O’Brien suggested Trump craves the Times’ attention because it’s his hometown newspaper, remains the “best newspaper on the planet,” and because the developer-turned-candidate recognizes the influence it has on how events are framed for readers ― and now, importantly, voters. “I think those three factors have always combined to give him a real need to be loved by The New York Times,” he said.
“With The New York Times, he wants to be seen as an emblematic New York developer who is good for the city and good for himself and represents New York at its big and brawny best,” said O’Brien, who was formerly an editor at HuffPost and currently serves as executive editor of Bloomberg View. “When the coverage paints him, accurately, as something of a cartoon character, he goes off the rails.”
During a stop last year in Greenville, South Carolina, Trump wielded a copy of the Times onstage while rebutting a radio host who was quoted suggesting that Trump wears a toupee. He then brought a woman up onstage to prove that his hair was real.
Despite such theatrics, however, Times reporters aren’t suffering from reduced access to Trump this election season.
Trump has given more than 70 interviews to the Times since announcing his candidacy in June 2015, according to a HuffPost search using Lexis-Nexis and the paper’s online archive. The June 3 issue of the Times, for instance, included three separate interviews with Trump, with a fourth appearing online later that day.
The majority of these interviews have been with political reporters covering the 2016 campaign, while some went to reporters covering business and international affairs. Trump has also spoken to the Times editorial board, Times magazine writers, and on several occasions, to Dowd, an opinion columnist.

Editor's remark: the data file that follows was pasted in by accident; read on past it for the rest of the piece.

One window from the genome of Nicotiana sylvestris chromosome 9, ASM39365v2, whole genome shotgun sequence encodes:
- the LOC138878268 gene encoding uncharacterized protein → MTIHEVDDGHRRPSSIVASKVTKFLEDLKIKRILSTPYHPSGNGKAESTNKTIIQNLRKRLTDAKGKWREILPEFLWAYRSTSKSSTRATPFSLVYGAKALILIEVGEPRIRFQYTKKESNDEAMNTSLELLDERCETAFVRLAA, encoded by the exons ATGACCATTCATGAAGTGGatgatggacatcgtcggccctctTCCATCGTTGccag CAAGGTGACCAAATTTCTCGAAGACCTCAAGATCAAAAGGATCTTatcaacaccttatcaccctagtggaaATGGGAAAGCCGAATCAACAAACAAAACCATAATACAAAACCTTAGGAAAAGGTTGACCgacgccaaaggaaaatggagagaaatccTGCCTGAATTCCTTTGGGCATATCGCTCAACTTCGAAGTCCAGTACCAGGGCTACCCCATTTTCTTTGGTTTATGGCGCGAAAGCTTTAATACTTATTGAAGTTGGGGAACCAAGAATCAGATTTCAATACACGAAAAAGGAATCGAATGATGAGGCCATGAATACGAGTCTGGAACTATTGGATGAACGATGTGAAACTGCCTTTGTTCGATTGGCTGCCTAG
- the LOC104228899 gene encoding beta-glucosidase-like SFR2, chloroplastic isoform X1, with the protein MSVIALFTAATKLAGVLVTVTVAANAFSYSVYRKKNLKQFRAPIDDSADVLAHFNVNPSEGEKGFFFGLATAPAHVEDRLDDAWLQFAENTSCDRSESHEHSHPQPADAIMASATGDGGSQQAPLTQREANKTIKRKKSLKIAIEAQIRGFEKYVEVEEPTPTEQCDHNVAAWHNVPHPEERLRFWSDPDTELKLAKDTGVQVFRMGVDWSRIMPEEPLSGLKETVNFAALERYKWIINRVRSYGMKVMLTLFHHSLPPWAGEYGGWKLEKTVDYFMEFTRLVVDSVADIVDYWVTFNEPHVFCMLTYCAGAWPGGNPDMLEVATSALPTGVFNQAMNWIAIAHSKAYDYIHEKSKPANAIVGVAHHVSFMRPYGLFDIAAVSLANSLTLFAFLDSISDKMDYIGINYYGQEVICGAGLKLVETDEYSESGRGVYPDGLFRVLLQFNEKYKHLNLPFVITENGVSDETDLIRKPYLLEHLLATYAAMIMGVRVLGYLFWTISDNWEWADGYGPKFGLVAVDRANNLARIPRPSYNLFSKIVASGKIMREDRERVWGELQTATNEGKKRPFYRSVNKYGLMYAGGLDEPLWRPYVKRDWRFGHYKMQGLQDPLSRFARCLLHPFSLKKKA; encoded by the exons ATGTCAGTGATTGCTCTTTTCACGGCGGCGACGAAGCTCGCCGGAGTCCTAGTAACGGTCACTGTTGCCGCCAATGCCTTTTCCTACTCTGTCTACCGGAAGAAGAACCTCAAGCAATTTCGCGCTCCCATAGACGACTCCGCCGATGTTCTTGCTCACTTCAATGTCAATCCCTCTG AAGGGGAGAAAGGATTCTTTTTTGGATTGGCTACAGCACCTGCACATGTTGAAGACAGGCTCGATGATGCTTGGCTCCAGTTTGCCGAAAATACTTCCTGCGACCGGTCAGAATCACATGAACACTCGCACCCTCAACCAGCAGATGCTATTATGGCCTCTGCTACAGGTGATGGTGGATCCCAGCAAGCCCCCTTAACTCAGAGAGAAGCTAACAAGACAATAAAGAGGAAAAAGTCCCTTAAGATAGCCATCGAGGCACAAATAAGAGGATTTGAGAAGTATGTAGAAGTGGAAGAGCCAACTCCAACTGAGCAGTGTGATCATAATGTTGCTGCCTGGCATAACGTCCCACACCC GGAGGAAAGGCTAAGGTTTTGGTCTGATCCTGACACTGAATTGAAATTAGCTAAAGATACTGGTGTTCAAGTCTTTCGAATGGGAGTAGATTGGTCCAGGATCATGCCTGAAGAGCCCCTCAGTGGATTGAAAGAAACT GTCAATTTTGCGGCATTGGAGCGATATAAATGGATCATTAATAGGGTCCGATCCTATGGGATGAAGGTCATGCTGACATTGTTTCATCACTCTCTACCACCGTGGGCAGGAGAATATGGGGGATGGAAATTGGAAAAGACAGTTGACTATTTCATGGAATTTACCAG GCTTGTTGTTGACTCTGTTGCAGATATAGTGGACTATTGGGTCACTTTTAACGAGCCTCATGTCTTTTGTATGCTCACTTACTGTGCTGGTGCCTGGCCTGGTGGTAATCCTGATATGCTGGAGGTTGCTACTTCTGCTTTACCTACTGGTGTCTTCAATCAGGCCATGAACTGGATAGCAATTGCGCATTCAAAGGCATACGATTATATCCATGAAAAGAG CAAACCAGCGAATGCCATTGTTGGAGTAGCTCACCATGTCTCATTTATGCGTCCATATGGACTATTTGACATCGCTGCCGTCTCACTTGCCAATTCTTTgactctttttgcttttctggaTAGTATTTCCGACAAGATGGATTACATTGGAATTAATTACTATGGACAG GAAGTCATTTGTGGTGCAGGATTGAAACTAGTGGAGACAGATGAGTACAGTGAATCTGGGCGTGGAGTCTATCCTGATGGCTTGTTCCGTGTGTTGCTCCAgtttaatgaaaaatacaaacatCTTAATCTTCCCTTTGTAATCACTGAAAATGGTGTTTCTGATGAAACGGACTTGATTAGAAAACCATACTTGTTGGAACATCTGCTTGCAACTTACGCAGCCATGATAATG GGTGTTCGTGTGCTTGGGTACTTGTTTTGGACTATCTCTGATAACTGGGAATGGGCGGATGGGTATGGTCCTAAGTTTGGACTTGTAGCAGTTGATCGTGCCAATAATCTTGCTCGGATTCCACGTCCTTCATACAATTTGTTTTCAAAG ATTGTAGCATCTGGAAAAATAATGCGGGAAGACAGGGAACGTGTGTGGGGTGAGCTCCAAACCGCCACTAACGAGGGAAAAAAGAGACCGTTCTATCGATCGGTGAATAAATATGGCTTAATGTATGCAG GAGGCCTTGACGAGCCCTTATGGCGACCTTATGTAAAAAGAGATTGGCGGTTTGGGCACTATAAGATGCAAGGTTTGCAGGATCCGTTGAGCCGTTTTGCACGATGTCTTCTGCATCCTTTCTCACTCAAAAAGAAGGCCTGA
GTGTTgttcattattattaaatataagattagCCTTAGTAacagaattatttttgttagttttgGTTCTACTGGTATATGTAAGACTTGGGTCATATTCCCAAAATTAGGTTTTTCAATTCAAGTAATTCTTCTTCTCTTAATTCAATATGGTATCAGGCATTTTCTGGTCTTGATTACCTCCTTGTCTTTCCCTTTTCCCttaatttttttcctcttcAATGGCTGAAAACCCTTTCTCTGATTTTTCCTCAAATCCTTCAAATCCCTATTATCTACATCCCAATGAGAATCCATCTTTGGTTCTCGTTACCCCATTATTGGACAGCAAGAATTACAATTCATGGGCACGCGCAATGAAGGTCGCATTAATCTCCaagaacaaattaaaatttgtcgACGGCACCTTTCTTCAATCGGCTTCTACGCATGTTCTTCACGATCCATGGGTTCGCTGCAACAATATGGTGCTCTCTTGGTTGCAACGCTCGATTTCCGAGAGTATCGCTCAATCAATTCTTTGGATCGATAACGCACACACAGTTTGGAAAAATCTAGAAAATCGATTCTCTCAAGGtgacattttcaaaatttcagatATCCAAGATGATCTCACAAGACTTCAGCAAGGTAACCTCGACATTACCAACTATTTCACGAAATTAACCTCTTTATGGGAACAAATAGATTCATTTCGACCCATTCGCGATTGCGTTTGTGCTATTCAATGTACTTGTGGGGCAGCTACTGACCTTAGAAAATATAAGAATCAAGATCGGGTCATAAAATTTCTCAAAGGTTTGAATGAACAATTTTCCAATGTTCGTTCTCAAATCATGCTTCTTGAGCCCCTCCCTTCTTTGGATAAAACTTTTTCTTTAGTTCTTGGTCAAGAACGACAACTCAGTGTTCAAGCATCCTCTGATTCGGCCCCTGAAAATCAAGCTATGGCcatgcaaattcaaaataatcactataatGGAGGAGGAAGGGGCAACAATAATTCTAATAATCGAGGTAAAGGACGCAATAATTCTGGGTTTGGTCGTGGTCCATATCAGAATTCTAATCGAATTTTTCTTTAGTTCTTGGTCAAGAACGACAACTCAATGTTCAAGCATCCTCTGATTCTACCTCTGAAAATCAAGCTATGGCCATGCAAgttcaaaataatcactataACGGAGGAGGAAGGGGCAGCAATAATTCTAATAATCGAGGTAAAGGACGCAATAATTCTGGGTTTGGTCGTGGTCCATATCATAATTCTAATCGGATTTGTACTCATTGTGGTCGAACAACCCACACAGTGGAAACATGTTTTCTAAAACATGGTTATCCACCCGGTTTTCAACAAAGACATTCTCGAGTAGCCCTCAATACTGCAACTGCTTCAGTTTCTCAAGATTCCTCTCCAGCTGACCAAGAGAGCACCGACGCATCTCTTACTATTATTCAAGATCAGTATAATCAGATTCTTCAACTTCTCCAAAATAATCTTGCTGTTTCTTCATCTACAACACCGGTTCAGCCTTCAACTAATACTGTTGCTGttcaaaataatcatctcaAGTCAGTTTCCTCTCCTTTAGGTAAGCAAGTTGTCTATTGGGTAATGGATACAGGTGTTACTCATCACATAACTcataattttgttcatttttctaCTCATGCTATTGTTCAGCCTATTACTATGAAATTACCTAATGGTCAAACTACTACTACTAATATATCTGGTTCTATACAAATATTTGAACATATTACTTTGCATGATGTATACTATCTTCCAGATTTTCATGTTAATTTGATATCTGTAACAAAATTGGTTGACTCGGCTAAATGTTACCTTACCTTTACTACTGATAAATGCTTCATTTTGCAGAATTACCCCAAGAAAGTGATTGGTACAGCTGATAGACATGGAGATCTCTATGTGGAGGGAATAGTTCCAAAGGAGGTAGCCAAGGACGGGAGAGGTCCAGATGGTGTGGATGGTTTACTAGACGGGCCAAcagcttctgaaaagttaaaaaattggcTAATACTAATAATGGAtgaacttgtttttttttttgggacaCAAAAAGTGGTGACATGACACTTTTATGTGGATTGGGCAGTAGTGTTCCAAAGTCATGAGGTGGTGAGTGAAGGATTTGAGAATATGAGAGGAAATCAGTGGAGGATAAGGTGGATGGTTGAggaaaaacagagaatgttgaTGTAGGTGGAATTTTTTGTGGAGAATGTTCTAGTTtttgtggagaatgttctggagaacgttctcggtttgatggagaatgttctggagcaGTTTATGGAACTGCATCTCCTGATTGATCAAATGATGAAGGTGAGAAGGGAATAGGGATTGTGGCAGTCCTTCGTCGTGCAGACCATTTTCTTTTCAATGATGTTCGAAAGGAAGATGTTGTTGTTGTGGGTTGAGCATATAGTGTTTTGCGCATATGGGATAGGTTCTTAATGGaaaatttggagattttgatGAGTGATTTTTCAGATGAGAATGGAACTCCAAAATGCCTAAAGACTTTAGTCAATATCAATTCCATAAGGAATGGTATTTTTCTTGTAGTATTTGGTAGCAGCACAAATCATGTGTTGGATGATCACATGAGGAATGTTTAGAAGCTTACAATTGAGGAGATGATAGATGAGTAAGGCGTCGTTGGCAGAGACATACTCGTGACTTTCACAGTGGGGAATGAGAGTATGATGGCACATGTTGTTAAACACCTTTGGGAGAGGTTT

Trump is, in fact, far more accessible to the Times than Democratic nominee Hillary Clinton, who has only given one interview this election season to a reporter from the paper’s political desk.
Clinton spoke to Times magazine correspondent Mark Leibovich for a July 2015 story, though the conversation was primarily off the record. She met with the Times editorial board before the New York primary in April and spoke twice to columnist Gail Collins. Last month, Clinton gave a “brief but at times introspective interview” to Times reporter Amy Chozick, who has exhaustively covered Clinton’s political ambitions over the past few years.
While Times reporters get more access to Trump, they also bear the brunt of his grievances. He’s given several interviews to Times reporter Maggie Haberman, while also singling her out for criticism at rallies and on Monday on Fox News. “They have people over there like Maggie Haberman, and others, they don’t write good,” Trump said. “They don’t know how to write good.”
Such public and personal swipes come straight out of Trump’s long-running media playbook. Now, as a politician, he tends to attack Times political reporters. But when he was primarily a developer, he took aim at Times writers who weren’t praising his latest building.
“You have an idiot like Paul Goldberger, who has probably the worst taste I’ve ever seen,” Trump said of the former Times architecture critic, as seen in the 1991 documentary, “Trump: What’s The Deal?”
“I get scared when he gives me a good review,” Trump said. “Because most of the time when he gives good reviews, they’re not successful buildings.”
Trump suggested there was a method to his madness in his 2004 book How to Get Rich, in which he lauded Times architecture critic Herbert Muschamp as a “scholar and an authority” after the late writer wrote a positive review of Trump World Tower.
“Don’t be afraid to toot your own horn when you’ve done something worth tooting about,” Trump wrote. “And don’t believe the critics unless they love your work.”
The Trump campaign seemed to heed that advice on Wednesday night. Less than an hour before calling out the paper for its “Media Bias of the Day,” Trump’s team blasted out a more favorable Times article describing their success raising tens of millions of dollars through small donations.
Charlotte Klein contributed research.